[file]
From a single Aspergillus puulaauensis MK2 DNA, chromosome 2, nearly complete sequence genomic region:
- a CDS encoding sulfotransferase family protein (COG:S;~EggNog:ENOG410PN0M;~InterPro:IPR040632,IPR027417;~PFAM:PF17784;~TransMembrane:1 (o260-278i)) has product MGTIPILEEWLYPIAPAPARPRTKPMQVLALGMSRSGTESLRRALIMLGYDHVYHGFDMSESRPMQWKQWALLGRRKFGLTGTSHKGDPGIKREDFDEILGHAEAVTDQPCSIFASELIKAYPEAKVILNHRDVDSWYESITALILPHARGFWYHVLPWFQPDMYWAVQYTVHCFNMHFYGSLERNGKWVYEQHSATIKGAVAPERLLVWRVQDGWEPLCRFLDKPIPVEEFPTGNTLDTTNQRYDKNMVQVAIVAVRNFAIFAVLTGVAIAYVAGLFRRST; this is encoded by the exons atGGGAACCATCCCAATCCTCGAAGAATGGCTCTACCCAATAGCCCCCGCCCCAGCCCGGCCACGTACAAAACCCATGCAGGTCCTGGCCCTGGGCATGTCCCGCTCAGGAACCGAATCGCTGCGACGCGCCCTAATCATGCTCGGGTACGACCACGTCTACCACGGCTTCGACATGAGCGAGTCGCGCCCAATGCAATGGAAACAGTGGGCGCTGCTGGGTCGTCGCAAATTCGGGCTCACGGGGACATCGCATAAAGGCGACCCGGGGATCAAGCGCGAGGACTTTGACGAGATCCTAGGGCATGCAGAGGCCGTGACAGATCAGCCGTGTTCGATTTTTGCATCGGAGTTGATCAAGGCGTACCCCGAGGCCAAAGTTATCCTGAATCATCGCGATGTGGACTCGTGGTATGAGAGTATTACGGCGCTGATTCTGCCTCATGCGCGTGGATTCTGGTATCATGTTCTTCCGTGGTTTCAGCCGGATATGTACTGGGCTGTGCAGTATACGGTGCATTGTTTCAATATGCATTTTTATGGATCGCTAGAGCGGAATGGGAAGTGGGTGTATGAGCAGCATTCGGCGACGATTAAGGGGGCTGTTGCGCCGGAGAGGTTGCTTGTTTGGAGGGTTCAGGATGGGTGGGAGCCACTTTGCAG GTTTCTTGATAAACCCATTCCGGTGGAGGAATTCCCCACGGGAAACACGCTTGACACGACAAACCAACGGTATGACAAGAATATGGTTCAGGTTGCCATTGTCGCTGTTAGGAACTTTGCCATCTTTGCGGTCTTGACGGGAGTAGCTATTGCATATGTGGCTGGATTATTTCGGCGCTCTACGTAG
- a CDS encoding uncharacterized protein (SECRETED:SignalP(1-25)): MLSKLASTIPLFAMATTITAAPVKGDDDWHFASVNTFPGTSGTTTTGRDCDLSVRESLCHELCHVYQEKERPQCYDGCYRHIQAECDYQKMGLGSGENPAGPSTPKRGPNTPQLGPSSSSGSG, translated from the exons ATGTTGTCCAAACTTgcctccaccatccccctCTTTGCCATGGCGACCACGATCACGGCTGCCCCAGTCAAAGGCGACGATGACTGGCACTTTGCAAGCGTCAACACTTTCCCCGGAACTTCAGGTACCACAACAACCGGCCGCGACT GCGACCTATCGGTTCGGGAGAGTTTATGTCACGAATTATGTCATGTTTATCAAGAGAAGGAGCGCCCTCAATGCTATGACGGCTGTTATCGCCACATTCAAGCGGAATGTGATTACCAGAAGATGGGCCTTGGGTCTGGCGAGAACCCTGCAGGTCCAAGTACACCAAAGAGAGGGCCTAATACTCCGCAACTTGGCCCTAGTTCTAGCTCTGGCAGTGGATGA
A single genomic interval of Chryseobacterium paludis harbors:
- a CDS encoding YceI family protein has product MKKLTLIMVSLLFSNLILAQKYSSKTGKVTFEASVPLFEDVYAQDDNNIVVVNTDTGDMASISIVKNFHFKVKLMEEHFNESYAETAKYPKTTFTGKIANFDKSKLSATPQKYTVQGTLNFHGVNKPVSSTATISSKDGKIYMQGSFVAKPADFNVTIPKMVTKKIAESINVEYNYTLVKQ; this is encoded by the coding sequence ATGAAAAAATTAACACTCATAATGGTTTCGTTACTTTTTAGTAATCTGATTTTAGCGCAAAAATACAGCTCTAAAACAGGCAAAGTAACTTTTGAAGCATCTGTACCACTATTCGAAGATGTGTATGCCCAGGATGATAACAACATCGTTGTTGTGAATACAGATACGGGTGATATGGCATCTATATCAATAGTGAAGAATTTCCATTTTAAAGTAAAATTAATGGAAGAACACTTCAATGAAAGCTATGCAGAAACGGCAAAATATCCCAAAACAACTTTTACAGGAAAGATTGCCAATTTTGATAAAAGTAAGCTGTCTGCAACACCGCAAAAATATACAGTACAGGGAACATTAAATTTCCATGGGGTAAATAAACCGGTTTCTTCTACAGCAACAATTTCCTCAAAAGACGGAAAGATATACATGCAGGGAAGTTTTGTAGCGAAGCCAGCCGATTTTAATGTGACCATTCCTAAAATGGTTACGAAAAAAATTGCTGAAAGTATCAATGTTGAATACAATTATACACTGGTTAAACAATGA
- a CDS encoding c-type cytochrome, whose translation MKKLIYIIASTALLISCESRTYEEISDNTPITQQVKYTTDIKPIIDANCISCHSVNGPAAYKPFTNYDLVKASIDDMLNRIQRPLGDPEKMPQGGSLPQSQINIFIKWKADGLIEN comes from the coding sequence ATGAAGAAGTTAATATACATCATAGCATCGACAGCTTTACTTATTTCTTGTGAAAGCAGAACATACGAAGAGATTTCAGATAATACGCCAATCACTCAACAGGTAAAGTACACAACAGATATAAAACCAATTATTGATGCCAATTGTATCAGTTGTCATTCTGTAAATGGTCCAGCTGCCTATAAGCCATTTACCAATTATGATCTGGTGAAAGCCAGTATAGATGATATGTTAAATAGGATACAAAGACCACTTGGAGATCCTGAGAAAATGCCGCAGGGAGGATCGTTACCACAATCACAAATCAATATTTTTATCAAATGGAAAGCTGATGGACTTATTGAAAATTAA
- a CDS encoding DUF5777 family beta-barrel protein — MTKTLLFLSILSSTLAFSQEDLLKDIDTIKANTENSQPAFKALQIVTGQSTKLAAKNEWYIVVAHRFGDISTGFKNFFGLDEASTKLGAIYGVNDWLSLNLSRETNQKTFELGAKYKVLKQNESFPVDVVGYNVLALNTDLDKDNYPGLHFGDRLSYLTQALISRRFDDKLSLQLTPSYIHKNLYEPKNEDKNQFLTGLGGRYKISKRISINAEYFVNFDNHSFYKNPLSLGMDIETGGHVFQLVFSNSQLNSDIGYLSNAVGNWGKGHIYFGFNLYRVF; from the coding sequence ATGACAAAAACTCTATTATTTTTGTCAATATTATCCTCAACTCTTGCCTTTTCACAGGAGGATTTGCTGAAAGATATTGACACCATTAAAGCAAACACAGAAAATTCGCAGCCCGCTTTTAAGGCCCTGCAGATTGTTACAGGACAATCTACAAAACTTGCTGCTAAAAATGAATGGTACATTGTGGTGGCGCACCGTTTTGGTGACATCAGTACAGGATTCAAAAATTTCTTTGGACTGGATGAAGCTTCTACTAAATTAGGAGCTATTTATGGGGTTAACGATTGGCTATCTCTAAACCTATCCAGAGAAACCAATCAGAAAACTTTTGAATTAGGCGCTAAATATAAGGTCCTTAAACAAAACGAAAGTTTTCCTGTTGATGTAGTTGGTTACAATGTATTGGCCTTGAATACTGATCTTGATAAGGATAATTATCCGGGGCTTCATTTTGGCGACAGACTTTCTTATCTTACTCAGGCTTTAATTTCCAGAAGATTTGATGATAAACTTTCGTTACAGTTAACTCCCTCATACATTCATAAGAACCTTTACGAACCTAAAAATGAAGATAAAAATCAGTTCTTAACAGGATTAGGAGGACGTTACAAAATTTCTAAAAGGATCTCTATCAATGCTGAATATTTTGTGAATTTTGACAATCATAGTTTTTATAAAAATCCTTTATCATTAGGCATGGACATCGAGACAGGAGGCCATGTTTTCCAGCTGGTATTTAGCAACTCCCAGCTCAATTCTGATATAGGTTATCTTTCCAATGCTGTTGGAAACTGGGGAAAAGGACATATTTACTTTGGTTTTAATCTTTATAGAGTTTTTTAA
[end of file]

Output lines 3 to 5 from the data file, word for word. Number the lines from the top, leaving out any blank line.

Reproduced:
- a CDS encoding uncharacterized protein (SECRETED:SignalP(1-25)): MLSKLASTIPLFAMATTITAAPVKGDDDWHFASVNTFPGTSGTTTTGRDCDLSVRESLCHELCHVYQEKERPQCYDGCYRHIQAECDYQKMGLGSGENPAGPSTPKRGPNTPQLGPSSSSGSG, translated from the exons ATGTTGTCCAAACTTgcctccaccatccccctCTTTGCCATGGCGACCACGATCACGGCTGCCCCAGTCAAAGGCGACGATGACTGGCACTTTGCAAGCGTCAACACTTTCCCCGGAACTTCAGGTACCACAACAACCGGCCGCGACT GCGACCTATCGGTTCGGGAGAGTTTATGTCACGAATTATGTCATGTTTATCAAGAGAAGGAGCGCCCTCAATGCTATGACGGCTGTTATCGCCACATTCAAGCGGAATGTGATTACCAGAAGATGGGCCTTGGGTCTGGCGAGAACCCTGCAGGTCCAAGTACACCAAAGAGAGGGCCTAATACTCCGCAACTTGGCCCTAGTTCTAGCTCTGGCAGTGGATGA
A single genomic interval of Chryseobacterium paludis harbors:
- a CDS encoding YceI family protein has product MKKLTLIMVSLLFSNLILAQKYSSKTGKVTFEASVPLFEDVYAQDDNNIVVVNTDTGDMASISIVKNFHFKVKLMEEHFNESYAETAKYPKTTFTGKIANFDKSKLSATPQKYTVQGTLNFHGVNKPVSSTATISSKDGKIYMQGSFVAKPADFNVTIPKMVTKKIAESINVEYNYTLVKQ; this is encoded by the coding sequence ATGAAAAAATTAACACTCATAATGGTTTCGTTACTTTTTAGTAATCTGATTTTAGCGCAAAAATACAGCTCTAAAACAGGCAAAGTAACTTTTGAAGCATCTGTACCACTATTCGAAGATGTGTATGCCCAGGATGATAACAACATCGTTGTTGTGAATACAGATACGGGTGATATGGCATCTATATCAATAGTGAAGAATTTCCATTTTAAAGTAAAATTAATGGAAGAACACTTCAATGAAAGCTATGCAGAAACGGCAAAATATCCCAAAACAACTTTTACAGGAAAGATTGCCAATTTTGATAAAAGTAAGCTGTCTGCAACACCGCAAAAATATACAGTACAGGGAACATTAAATTTCCATGGGGTAAATAAACCGGTTTCTTCTACAGCAACAATTTCCTCAAAAGACGGAAAGATATACATGCAGGGAAGTTTTGTAGCGAAGCCAGCCGATTTTAATGTGACCATTCCTAAAATGGTTACGAAAAAAATTGCTGAAAGTATCAATGTTGAATACAATTATACACTGGTTAAACAATGA